Playing for the Mets didn’t impede Jacob deGrom’s NL Cy Young chances in the slightest. Despite only putting up a 10-9 record due to his hitters giving him some of the worst run support in the league, the Mets ace wasn’t penalized for his lack of wins, and he blew away Max Scherzer in the voting. DeGrom got 29 of 30 first place votes, and placed second on the one rebellious outlier.
It was a smart choice from the vast majority of voters. DeGrom was the undeniable best pitcher in the National League this season, finishing first in fWAR, FIP and xFIP, second in K/9, and third in BB/9 among qualified pitchers. Perhaps most importantly, no other starter was better at limiting dingers than deGrom, who only allowed ten in 217 innings pitched. While it was wasted on a 77-85 team, and those 10 wins are the lowest ever for a Cy Young-winning starter, this was still easily one of the best pitching seasons of the decade.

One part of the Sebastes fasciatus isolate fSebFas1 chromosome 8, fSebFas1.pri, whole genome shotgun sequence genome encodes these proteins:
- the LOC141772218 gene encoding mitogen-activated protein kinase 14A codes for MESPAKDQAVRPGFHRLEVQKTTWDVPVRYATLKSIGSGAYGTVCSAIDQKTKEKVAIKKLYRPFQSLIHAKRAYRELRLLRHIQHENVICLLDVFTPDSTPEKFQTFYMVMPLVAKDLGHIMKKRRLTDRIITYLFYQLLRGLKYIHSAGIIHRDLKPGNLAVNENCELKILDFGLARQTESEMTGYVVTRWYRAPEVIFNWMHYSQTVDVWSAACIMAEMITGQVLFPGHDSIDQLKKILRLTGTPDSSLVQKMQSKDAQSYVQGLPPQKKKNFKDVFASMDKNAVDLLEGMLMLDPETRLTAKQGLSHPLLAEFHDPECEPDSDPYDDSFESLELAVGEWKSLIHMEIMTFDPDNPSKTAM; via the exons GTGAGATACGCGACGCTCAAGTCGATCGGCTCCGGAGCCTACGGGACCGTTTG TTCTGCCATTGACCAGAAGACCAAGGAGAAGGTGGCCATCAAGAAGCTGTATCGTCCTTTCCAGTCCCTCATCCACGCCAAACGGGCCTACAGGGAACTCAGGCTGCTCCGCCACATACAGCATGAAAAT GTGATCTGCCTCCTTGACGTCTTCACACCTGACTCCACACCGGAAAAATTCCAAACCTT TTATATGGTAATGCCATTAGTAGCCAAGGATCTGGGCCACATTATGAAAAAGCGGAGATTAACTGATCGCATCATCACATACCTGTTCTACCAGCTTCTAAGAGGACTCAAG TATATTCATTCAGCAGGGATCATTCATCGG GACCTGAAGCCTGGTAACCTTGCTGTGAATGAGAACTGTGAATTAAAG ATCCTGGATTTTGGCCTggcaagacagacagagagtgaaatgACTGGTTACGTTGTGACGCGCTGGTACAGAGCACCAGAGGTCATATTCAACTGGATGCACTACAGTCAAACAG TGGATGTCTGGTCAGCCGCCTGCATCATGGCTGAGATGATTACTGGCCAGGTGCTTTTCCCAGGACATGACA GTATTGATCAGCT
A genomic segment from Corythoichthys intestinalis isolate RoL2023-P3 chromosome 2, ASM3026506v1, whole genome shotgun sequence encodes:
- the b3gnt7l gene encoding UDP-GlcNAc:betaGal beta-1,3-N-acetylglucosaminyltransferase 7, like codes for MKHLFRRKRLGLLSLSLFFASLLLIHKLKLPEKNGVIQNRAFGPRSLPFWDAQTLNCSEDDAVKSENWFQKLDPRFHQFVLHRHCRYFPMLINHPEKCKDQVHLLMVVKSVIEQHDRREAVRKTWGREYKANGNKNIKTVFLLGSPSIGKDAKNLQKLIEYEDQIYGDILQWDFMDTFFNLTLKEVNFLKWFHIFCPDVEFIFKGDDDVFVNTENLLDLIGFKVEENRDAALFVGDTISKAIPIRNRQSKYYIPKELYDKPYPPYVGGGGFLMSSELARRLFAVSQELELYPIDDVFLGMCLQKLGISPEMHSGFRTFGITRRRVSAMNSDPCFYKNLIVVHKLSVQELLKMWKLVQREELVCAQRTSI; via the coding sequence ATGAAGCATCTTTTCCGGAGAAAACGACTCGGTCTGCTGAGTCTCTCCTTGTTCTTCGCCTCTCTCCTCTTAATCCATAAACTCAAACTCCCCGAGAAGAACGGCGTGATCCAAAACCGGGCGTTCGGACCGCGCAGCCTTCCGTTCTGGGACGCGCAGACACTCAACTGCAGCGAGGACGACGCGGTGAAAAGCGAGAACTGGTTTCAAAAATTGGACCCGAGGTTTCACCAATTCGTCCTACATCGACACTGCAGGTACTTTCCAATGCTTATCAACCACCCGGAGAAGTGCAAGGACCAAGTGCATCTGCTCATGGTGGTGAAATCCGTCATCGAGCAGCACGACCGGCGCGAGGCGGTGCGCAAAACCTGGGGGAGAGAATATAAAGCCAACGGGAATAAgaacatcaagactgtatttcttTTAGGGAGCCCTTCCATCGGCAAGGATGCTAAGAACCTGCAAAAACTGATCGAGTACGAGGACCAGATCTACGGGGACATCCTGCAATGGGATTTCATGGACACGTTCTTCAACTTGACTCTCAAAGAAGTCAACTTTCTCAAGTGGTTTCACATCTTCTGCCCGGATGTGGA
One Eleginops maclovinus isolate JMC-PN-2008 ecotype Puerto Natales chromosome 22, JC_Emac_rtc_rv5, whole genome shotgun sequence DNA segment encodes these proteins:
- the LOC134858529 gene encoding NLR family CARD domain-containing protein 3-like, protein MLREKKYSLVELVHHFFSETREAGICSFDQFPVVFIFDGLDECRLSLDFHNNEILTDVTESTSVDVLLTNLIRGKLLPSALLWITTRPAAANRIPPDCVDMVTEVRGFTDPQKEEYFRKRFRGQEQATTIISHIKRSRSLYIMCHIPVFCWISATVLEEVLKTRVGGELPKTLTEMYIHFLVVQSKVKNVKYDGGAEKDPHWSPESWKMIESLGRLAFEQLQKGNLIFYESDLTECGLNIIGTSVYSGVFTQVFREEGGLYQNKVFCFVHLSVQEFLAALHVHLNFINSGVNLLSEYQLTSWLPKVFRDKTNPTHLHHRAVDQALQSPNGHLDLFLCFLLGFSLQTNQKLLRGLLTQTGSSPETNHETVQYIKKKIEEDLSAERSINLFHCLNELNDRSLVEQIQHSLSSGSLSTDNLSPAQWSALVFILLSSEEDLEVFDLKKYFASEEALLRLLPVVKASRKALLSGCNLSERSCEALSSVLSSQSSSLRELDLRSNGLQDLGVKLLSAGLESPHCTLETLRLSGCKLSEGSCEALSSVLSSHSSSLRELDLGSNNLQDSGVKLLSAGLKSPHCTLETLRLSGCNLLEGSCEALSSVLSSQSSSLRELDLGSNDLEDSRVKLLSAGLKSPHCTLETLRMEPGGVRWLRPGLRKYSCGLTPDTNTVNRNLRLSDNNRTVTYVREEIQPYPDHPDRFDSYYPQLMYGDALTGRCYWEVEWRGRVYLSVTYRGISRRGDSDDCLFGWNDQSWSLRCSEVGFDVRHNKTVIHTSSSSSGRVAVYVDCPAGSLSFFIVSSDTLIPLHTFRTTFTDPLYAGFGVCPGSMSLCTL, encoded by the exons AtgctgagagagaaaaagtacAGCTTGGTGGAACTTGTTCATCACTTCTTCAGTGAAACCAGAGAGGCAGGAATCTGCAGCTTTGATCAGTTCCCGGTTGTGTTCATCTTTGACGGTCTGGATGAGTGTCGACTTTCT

Over in the American League, Blake Snell won a much closer race against Justin Verlander, earning 17 first-place votes to JV’s 13. Snell didn’t pitch for a playoff team either—his 90-win Rays had the misfortune of playing in the AL East this season—but his selection is still a bit more traditional for the voters. Even though Verlander pitched 35 more innings, has the FIP and xFIP edge, and bests Snell in K/9 and BB/9, Snell led all of baseball with 21 wins, and he blows away all challenging AL starters with a 1.89 ERA. Snell also avoided home runs in a way Verlander couldn’t, and he showed a remarkable ability to escape tight spots with a league-leading 88 percent of runners left on base. This was a breakout season for the young Ray, and you can’t argue he doesn’t deserve some hardware to show for it. Verlander already has a Cy Young in his trophy case, anyway.